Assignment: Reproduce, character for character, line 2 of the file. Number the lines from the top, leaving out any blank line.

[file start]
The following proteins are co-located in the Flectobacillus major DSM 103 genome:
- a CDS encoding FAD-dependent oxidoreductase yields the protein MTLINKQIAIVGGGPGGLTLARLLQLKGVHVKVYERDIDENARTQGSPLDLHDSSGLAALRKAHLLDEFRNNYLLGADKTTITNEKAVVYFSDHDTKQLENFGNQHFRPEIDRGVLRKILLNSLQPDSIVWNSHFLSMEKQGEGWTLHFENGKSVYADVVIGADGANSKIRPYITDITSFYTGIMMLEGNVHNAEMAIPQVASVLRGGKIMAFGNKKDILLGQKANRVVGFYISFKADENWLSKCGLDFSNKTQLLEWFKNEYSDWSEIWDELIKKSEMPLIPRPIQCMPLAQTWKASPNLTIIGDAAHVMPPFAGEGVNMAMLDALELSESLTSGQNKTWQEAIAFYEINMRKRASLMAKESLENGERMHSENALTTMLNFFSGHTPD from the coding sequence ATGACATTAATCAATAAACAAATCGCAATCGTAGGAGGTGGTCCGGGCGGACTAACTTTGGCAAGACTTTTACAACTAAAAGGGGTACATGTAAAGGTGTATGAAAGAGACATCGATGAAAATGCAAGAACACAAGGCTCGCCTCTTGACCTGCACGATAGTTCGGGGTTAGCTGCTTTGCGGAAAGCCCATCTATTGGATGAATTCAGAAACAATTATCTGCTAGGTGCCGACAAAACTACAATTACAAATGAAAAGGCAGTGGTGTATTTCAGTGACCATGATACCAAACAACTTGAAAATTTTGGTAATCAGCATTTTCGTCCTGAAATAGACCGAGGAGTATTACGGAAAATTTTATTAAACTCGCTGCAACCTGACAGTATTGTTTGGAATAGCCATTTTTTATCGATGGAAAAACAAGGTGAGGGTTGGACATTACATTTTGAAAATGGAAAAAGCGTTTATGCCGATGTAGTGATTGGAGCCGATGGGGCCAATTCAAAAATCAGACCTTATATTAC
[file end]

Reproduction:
- a CDS encoding FAD-dependent oxidoreductase yields the protein MTLINKQIAIVGGGPGGLTLARLLQLKGVHVKVYERDIDENARTQGSPLDLHDSSGLAALRKAHLLDEFRNNYLLGADKTTITNEKAVVYFSDHDTKQLENFGNQHFRPEIDRGVLRKILLNSLQPDSIVWNSHFLSMEKQGEGWTLHFENGKSVYADVVIGADGANSKIRPYITDITSFYTGIMMLEGNVHNAEMAIPQVASVLRGGKIMAFGNKKDILLGQKANRVVGFYISFKADENWLSKCGLDFSNKTQLLEWFKNEYSDWSEIWDELIKKSEMPLIPRPIQCMPLAQTWKASPNLTIIGDAAHVMPPFAGEGVNMAMLDALELSESLTSGQNKTWQEAIAFYEINMRKRASLMAKESLENGERMHSENALTTMLNFFSGHTPD from the coding sequence ATGACATTAATCAATAAACAAATCGCAATCGTAGGAGGTGGTCCGGGCGGACTAACTTTGGCAAGACTTTTACAACTAAAAGGGGTACATGTAAAGGTGTATGAAAGAGACATCGATGAAAATGCAAGAACACAAGGCTCGCCTCTTGACCTGCACGATAGTTCGGGGTTAGCTGCTTTGCGGAAAGCCCATCTATTGGATGAATTCAGAAACAATTATCTGCTAGGTGCCGACAAAACTACAATTACAAATGAAAAGGCAGTGGTGTATTTCAGTGACCATGATACCAAACAACTTGAAAATTTTGGTAATCAGCATTTTCGTCCTGAAATAGACCGAGGAGTATTACGGAAAATTTTATTAAACTCGCTGCAACCTGACAGTATTGTTTGGAATAGCCATTTTTTATCGATGGAAAAACAAGGTGAGGGTTGGACATTACATTTTGAAAATGGAAAAAGCGTTTATGCCGATGTAGTGATTGGAGCCGATGGGGCCAATTCAAAAATCAGACCTTATATTAC